Raising awareness of the gendered issues surrounding research evaluation is critical, but so also are ongoing networking events for women academics. The CYGNA network (from the female version of the Latin word for SWAN (SupportingWomen in Academia Network) is one example of a forum to promote interaction among female academics for learning, support, and networking. This is facilitated by Professor Anne-Wil Harzing in England, with a recent event on negotiating held at the LSE in January 2020 with multiple other events planned, including in Manchester this year.

Appropriate institutional and policy consideration should also be given to the effects of research evaluation and the gendered impact agenda on women academics and as we suggested in 2018, there need to be new opportunities created to capture and harness the contribution of women scholars in the contemporary academy.

Raising awareness of equity, diversity and inclusion in relation to the impact agenda, in terms of who is producing impact and for whose benefit is critical and imperative to the development of a more egalitarian and inclusive way of assessing research and its impact.

4 responses to “Gender inequality is still baked in to the REF

  1. I’m very sorry but I fail to grasp the focus of this article as the writing seems to me obscure in the extreme. Between the lines I read the authors believe there’s a male conspiracy to, somehow, keep female lecturers from being properly represented in REF. At the end of a forty years career in Higher Ed I can assure the authors that this belief is preposterous.

  2. Thank you for your comment. However, we do not argue that there is a conspiracy to prevent women academics (we’re not only lecturers, but also women are Professors, albeit under represented also). The arguments are not solely based on beliefs, but rather on empirical evidence which demonstrate systemic, engrained inequalities which contribute to women’s lived experiences of research evaluation, and higher education more broadly.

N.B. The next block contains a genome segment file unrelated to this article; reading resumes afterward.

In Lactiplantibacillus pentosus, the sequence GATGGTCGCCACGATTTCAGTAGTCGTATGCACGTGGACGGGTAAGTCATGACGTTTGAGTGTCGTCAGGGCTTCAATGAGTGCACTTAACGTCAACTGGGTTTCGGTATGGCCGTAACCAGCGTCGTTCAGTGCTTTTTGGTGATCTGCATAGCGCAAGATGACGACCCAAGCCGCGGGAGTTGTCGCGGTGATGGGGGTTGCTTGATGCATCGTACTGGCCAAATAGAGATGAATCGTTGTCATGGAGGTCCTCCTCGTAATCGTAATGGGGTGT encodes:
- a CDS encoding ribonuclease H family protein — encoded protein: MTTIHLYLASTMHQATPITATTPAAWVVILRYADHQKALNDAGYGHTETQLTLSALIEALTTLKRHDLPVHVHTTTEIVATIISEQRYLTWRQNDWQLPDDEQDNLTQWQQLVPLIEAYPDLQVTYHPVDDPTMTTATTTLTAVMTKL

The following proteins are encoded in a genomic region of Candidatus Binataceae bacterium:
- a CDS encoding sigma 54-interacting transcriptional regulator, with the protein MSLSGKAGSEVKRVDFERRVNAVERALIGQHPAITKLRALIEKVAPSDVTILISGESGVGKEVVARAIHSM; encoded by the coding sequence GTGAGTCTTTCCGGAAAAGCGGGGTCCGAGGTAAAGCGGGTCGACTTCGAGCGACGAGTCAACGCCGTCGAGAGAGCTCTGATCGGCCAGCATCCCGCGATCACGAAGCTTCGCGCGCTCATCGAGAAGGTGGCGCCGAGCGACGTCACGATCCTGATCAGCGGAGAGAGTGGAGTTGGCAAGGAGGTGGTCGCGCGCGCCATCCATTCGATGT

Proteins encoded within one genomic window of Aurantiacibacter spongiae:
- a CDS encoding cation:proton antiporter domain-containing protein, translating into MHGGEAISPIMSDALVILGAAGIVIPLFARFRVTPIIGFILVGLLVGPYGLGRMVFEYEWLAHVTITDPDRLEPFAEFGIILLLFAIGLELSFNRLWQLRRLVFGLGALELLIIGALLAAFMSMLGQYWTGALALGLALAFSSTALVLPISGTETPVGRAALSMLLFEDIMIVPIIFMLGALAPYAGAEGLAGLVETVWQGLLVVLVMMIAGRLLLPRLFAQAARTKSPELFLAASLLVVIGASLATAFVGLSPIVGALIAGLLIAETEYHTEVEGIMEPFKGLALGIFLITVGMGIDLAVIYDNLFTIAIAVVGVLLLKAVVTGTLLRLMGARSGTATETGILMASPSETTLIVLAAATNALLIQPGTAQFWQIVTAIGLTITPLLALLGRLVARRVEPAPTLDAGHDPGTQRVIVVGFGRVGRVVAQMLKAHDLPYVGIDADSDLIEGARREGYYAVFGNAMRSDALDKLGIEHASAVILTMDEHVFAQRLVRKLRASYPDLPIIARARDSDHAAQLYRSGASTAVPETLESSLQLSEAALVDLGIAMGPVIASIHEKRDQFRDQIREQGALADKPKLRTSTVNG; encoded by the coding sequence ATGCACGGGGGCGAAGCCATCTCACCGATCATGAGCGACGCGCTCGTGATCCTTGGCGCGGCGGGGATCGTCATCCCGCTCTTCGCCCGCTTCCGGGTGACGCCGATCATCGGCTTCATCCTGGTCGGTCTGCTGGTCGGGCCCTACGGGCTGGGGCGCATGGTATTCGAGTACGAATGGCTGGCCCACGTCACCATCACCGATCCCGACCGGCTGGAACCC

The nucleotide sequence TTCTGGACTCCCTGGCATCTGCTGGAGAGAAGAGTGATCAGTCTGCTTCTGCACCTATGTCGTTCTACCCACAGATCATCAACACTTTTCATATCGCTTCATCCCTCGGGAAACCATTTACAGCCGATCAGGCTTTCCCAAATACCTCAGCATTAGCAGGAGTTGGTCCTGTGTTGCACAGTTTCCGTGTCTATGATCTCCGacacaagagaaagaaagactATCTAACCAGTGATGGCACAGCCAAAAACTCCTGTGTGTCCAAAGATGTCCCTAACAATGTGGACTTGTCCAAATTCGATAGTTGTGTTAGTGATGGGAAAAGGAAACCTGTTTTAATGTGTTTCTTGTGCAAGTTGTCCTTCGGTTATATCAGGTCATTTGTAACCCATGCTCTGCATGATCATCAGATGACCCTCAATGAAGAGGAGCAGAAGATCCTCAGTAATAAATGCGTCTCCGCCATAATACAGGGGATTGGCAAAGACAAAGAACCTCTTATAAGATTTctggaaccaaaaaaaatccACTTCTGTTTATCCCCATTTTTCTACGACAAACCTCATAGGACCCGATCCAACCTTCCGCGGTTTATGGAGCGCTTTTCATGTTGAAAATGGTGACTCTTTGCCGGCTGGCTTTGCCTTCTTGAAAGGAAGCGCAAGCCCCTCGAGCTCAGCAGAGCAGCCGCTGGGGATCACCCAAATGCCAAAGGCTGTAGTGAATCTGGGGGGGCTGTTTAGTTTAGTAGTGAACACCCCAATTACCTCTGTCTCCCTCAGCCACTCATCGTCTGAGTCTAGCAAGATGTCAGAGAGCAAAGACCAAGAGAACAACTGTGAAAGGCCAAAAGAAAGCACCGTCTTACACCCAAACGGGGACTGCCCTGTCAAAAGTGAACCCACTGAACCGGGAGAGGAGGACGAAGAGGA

May I guide you to the following for further reading:

    https://onlinelibrary.wiley.com/doi/full/10.1111/gwao.12409

    Best regards,

    Emily

  3. Just out curiosity, if the argument made are based on “empirical evidence” which is interpreted from “lived experiences”, how is such an argument not simplify defeated by someone saying “no your wrong” [as the first comment implied, based on their own lived experience].

    Furthermore, there is also a certain a systemic, ingrained and unconscious nature of any [feminists?] attack on the status quo. Therefore, by merely invoking contemporary gender distribution, and make any claims that this “should” be reflected in the distribution of impact case studies makes two essentializing assumption. It assumes that the gender ratio in academia has been as it today [which it is not the case.] Similarly, it simplifies the long-term nature it takes for research impact [especially on large scale] to manifest.

    Thereby, firstly, any argument that aims to “improve gender equality”, has to do two things at a minimum. (A) it has to deconstruct their [own] implicit [value] assumptions that are made for the criticism, and not merely pointing out that the existing system has them, which manifest in any perceived notion of discrimination. Secondly, (B) any such axiological disputes cannot be resolved by merely pointing to empirical evidence, as that very empirical data can be interpreted in a multitude of different ways, depending upon which framework is used to interpret the data against.